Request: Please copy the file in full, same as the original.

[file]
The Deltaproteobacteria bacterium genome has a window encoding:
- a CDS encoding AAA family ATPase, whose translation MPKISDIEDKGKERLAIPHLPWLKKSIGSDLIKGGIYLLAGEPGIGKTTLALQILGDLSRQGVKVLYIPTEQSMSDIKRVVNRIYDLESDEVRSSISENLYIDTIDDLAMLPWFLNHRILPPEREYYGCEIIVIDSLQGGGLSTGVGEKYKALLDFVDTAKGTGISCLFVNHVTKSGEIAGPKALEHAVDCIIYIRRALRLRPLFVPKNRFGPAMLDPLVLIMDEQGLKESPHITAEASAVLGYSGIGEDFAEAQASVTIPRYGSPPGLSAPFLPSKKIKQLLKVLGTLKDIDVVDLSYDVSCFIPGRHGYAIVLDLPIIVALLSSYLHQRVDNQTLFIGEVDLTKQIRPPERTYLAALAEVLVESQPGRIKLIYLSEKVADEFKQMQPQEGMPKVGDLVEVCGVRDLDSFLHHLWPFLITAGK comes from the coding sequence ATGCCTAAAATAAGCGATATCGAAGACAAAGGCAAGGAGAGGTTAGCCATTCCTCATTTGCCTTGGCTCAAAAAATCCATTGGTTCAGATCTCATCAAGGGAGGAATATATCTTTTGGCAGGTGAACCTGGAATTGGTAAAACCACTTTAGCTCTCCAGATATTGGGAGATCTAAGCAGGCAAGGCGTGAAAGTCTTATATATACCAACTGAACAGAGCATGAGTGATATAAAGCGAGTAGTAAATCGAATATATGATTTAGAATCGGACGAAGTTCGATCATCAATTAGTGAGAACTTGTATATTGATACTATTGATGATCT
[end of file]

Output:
The Deltaproteobacteria bacterium genome has a window encoding:
- a CDS encoding AAA family ATPase, whose translation MPKISDIEDKGKERLAIPHLPWLKKSIGSDLIKGGIYLLAGEPGIGKTTLALQILGDLSRQGVKVLYIPTEQSMSDIKRVVNRIYDLESDEVRSSISENLYIDTIDDLAMLPWFLNHRILPPEREYYGCEIIVIDSLQGGGLSTGVGEKYKALLDFVDTAKGTGISCLFVNHVTKSGEIAGPKALEHAVDCIIYIRRALRLRPLFVPKNRFGPAMLDPLVLIMDEQGLKESPHITAEASAVLGYSGIGEDFAEAQASVTIPRYGSPPGLSAPFLPSKKIKQLLKVLGTLKDIDVVDLSYDVSCFIPGRHGYAIVLDLPIIVALLSSYLHQRVDNQTLFIGEVDLTKQIRPPERTYLAALAEVLVESQPGRIKLIYLSEKVADEFKQMQPQEGMPKVGDLVEVCGVRDLDSFLHHLWPFLITAGK comes from the coding sequence ATGCCTAAAATAAGCGATATCGAAGACAAAGGCAAGGAGAGGTTAGCCATTCCTCATTTGCCTTGGCTCAAAAAATCCATTGGTTCAGATCTCATCAAGGGAGGAATATATCTTTTGGCAGGTGAACCTGGAATTGGTAAAACCACTTTAGCTCTCCAGATATTGGGAGATCTAAGCAGGCAAGGCGTGAAAGTCTTATATATACCAACTGAACAGAGCATGAGTGATATAAAGCGAGTAGTAAATCGAATATATGATTTAGAATCGGACGAAGTTCGATCATCAATTAGTGAGAACTTGTATATTGATACTATTGATGATCT